It’s four o’clock on a Saturday afternoon. I’m still 130 km from home, the road glistens after a mid-summer shower, and a highway on-ramp looms ahead. I tap the left-hand gearshift paddle three times, drawing a muted rumble from the engine bay as the dual-clutch transmission primes the engine to power through the bend. A quick tap on the brake pedal transfers some mass onto the front tyres, a light flick of my wrists tucks the car’s nose into the curve, and as the apex slips past, I mash the throttle pedal into the carpet.
A delicious wall of torque finds its way to the asphalt and the car simply scythes around the corner, ready to hunt down the next curve. There’s neither fuss nor drama, just some truly mind-bending trickery that grabs the horison with both hands and nonchalantly drops it in your lap. But there’s a twist to this tale. I’m not driving a high-end sports car, but a sports utility vehicle. With a diesel engine...
Now don’t ask me what kind of magic is at play here, because I honestly do not know. A high-riding SUV really has no right to slice through the bends like this, though I don’t believe that Porsche ever received the SUV rulebook. (Either that, or they simply decided to ignore the rules.) Years of practice at making the big, belligerent Cayenne corner like a top-notch sports saloon really has paid dividends in their Macan mid-sized SUV-crossover, for this new Porsche represents a car manufacturer at the pinnacle of their art.
That art can’t really be found on the surface, though. The Macan is an attractively-styled vehicle, though some eyes might find it a bit bloated around the 911-styled rear haunches, while the rounded nose with its Cayman-like headlights present some difficulty in placing the car in a parking bay. With that said, it looks like nothing else out there, which is an important consideration for the trendy and well-heeled buyers who'd consider such a vehicle in the first place.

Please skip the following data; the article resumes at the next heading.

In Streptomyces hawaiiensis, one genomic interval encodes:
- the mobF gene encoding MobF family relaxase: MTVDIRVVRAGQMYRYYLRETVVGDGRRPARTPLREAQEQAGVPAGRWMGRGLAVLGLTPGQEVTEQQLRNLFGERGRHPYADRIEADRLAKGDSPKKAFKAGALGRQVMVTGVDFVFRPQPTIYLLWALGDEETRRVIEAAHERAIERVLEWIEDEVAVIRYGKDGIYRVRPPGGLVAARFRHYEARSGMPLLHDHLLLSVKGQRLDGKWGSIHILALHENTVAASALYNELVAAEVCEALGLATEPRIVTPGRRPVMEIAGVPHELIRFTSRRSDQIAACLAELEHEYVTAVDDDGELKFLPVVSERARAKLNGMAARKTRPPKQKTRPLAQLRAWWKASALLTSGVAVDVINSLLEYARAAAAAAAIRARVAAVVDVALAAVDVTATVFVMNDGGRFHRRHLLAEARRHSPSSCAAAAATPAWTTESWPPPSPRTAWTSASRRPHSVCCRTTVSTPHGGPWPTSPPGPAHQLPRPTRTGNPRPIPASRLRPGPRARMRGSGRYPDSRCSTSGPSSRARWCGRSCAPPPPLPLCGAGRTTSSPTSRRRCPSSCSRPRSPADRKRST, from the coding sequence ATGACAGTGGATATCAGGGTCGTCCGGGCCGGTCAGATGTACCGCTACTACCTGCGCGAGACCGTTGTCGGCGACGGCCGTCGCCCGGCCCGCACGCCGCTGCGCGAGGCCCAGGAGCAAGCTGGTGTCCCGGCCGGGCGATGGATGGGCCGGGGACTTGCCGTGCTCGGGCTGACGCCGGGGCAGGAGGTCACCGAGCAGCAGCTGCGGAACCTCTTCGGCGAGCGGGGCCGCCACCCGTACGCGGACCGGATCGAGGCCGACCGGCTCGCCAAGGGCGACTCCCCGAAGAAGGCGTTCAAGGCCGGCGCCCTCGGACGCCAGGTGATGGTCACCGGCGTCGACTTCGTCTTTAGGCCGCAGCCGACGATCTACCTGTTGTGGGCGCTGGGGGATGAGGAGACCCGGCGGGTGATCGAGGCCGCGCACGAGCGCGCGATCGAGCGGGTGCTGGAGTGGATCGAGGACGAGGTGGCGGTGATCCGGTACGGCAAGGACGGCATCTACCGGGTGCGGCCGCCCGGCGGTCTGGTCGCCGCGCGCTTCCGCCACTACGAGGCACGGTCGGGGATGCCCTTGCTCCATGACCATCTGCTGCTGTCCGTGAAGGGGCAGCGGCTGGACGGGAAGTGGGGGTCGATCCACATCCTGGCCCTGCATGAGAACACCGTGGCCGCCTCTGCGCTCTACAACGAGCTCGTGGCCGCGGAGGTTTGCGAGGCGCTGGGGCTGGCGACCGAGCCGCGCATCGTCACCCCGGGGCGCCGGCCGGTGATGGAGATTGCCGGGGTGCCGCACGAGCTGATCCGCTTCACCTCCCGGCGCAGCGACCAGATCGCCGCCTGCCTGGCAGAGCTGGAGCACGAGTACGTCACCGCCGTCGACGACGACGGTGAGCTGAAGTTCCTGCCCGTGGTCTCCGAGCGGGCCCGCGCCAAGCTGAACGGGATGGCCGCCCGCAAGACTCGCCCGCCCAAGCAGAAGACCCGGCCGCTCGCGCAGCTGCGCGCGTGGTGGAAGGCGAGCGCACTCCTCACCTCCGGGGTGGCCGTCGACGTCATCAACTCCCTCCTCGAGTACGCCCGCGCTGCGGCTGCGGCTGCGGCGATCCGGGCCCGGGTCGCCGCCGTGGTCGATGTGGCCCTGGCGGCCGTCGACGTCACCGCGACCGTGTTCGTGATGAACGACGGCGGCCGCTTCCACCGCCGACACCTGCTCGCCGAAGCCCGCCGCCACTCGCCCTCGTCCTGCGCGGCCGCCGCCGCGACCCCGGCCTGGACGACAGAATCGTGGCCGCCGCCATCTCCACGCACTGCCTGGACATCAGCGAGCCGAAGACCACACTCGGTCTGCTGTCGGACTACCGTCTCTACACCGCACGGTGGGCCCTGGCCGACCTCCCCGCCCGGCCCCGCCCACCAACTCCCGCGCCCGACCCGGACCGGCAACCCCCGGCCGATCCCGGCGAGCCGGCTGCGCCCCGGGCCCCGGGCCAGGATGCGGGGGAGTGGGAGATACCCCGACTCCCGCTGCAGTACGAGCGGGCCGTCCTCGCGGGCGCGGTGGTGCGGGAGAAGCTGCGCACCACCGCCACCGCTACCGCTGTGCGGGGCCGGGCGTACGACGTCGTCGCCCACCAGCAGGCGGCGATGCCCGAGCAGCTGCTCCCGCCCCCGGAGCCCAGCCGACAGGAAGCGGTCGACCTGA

And if the exterior is styled to resemble other Porsches, the same goes inside the cabin – right down to the rev-counter getting pride of place in the instrument cluster, and the identical aluminium-look buttons festooning the centre console. The layout takes some getting used to, but operating it becomes second nature soon enough. Build quality is pretty much flawless, and the cabin is lined with materials that are both easy on the eye and nice to the touch.
The seats are extremely comfortable, yet supportive enough to keep you in place when the road gets twisty, but rear legroom is a bit limited. That sloping roofline also eats into the rear headroom. By contrast, the luggage compartment measures a voluminous 500 litres, expanding to 1500 litres when the rear seats are folded down – quite enough to get your mountain bike to the start line.
The standard equipment list could however be a little more generous, for there are a number of options that really should be included as standard at the Macan S Diesel’s list price of R862 000: you’re going to pay extra for navigation, xenon headlights, a rear-view camera and even Bluetooth connectivity, let alone frivolities like a panoramic sunroof or keyless entry.